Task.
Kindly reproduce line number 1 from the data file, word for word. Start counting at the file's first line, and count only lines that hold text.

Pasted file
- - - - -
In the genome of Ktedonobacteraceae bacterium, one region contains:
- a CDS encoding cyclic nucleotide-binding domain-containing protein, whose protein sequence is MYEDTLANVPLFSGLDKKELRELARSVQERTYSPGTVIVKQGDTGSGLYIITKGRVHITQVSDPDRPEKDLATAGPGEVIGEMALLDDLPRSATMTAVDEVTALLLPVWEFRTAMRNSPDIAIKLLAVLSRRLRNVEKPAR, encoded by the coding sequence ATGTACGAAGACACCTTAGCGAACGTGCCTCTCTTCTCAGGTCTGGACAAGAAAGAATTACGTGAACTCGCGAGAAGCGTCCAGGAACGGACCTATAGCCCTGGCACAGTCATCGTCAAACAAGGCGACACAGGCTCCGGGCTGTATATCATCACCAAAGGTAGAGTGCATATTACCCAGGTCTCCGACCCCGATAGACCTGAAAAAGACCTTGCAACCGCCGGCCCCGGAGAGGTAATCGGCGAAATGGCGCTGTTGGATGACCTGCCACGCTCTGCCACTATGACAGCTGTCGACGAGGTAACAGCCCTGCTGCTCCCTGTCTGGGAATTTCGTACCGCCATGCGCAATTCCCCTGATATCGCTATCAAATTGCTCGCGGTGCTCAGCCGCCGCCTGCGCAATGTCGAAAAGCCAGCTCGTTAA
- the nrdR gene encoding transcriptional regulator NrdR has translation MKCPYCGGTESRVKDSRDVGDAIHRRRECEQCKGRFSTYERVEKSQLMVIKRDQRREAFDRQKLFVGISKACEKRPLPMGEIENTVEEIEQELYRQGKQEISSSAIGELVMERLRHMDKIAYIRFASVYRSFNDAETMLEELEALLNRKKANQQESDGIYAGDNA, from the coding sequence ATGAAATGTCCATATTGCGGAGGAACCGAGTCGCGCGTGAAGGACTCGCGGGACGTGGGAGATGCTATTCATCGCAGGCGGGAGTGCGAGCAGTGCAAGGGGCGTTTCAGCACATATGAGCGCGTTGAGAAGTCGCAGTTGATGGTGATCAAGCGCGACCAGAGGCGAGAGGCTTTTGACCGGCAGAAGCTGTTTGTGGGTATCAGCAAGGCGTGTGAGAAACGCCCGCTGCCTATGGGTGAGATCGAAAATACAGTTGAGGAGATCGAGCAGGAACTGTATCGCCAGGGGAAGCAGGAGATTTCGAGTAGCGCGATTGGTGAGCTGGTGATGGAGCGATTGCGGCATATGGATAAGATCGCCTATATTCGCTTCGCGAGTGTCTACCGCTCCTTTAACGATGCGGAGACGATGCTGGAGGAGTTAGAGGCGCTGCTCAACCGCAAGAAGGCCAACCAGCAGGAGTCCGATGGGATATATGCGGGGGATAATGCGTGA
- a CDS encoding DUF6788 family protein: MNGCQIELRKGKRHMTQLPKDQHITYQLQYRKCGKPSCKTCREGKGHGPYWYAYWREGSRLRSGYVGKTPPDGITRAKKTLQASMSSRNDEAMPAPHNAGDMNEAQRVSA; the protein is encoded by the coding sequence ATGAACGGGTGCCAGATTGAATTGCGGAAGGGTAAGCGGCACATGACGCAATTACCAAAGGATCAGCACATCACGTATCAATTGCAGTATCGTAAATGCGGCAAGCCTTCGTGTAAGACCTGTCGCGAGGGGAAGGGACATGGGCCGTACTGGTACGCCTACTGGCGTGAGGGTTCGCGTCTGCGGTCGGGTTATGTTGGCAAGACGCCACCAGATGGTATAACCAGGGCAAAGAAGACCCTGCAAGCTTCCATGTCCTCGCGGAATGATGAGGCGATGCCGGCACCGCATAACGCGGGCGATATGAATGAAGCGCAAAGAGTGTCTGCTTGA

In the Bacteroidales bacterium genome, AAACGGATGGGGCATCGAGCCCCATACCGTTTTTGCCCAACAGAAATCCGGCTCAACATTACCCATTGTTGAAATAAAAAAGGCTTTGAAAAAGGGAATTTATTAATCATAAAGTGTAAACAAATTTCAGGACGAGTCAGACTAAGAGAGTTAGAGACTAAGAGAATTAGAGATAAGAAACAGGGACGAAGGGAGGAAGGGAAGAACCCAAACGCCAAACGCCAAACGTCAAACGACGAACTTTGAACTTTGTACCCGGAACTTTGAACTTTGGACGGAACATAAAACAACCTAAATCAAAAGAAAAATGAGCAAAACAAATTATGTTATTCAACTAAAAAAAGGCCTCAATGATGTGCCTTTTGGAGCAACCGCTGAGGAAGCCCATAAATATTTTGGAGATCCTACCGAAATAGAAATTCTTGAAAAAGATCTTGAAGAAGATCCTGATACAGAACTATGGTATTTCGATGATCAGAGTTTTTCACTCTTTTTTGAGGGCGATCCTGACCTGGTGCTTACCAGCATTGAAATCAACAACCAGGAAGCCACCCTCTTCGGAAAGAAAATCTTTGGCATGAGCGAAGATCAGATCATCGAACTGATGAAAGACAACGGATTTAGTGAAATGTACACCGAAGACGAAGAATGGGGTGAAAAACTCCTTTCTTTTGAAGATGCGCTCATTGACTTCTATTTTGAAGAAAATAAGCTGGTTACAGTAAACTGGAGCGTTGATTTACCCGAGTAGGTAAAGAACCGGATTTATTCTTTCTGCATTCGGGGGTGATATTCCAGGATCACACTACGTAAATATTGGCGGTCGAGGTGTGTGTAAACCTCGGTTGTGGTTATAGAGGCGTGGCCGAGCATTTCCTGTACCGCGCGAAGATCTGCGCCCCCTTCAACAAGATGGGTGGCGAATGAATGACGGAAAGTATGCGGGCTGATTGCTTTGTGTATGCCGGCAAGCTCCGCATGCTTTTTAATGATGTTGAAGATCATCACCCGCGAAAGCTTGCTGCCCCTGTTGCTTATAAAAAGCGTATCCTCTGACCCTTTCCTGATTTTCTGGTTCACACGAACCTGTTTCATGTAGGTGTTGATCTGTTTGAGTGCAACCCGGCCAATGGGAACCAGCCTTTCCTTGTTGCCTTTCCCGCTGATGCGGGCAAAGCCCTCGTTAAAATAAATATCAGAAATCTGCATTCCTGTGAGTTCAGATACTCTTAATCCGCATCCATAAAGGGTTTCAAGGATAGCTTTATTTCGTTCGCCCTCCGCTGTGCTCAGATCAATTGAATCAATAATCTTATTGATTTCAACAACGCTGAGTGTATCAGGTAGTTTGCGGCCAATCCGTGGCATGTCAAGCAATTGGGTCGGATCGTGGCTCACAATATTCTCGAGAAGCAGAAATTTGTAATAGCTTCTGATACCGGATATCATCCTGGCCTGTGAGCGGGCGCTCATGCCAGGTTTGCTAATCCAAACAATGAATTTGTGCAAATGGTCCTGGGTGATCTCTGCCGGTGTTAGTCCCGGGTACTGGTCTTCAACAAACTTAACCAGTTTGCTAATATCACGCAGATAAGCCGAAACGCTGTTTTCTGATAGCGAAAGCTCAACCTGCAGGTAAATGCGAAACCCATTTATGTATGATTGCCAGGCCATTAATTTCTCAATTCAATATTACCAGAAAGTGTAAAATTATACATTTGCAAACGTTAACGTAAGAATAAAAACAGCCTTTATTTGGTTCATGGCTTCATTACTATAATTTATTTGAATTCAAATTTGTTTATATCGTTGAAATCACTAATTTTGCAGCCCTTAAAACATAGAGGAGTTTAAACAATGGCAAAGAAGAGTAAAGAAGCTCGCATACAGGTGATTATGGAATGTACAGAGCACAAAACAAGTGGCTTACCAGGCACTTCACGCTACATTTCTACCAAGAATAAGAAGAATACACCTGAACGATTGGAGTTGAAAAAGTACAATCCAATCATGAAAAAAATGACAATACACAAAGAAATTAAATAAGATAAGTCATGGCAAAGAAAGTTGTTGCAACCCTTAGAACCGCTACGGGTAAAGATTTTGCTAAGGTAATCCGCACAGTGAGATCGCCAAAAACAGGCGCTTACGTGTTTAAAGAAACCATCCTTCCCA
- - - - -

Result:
In the genome of Ktedonobacteraceae bacterium, one region contains: